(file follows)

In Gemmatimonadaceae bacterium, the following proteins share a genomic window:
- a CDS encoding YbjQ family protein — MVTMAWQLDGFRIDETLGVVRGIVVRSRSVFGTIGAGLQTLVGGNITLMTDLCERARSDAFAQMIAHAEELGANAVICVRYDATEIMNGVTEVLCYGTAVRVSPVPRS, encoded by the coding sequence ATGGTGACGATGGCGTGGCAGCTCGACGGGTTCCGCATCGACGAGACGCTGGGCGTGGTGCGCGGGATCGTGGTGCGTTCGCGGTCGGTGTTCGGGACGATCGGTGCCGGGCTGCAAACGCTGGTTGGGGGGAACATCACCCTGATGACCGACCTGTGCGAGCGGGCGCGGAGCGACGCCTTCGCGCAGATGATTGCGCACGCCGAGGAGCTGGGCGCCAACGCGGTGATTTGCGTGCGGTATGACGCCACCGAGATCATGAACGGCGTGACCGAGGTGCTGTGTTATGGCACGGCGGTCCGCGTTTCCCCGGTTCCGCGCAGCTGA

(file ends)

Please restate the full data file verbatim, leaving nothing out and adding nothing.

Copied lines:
In Gemmatimonadaceae bacterium, the following proteins share a genomic window:
- a CDS encoding YbjQ family protein — MVTMAWQLDGFRIDETLGVVRGIVVRSRSVFGTIGAGLQTLVGGNITLMTDLCERARSDAFAQMIAHAEELGANAVICVRYDATEIMNGVTEVLCYGTAVRVSPVPRS, encoded by the coding sequence ATGGTGACGATGGCGTGGCAGCTCGACGGGTTCCGCATCGACGAGACGCTGGGCGTGGTGCGCGGGATCGTGGTGCGTTCGCGGTCGGTGTTCGGGACGATCGGTGCCGGGCTGCAAACGCTGGTTGGGGGGAACATCACCCTGATGACCGACCTGTGCGAGCGGGCGCGGAGCGACGCCTTCGCGCAGATGATTGCGCACGCCGAGGAGCTGGGCGCCAACGCGGTGATTTGCGTGCGGTATGACGCCACCGAGATCATGAACGGCGTGACCGAGGTGCTGTGTTATGGCACGGCGGTCCGCGTTTCCCCGGTTCCGCGCAGCTGA